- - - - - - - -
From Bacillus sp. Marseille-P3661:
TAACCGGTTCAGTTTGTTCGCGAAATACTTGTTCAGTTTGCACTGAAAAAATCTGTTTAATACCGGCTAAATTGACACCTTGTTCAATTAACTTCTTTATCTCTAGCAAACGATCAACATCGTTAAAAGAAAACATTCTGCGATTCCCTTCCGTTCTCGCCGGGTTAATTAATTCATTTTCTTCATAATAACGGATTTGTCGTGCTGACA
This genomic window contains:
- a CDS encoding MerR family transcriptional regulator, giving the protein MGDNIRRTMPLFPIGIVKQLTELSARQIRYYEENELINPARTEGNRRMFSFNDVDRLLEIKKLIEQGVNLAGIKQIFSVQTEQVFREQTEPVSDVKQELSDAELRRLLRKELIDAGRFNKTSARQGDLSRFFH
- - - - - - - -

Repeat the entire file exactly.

From Bacillus sp. Marseille-P3661:
TAACCGGTTCAGTTTGTTCGCGAAATACTTGTTCAGTTTGCACTGAAAAAATCTGTTTAATACCGGCTAAATTGACACCTTGTTCAATTAACTTCTTTATCTCTAGCAAACGATCAACATCGTTAAAAGAAAACATTCTGCGATTCCCTTCCGTTCTCGCCGGGTTAATTAATTCATTTTCTTCATAATAACGGATTTGTCGTGCTGACA
This genomic window contains:
- a CDS encoding MerR family transcriptional regulator, giving the protein MGDNIRRTMPLFPIGIVKQLTELSARQIRYYEENELINPARTEGNRRMFSFNDVDRLLEIKKLIEQGVNLAGIKQIFSVQTEQVFREQTEPVSDVKQELSDAELRRLLRKELIDAGRFNKTSARQGDLSRFFH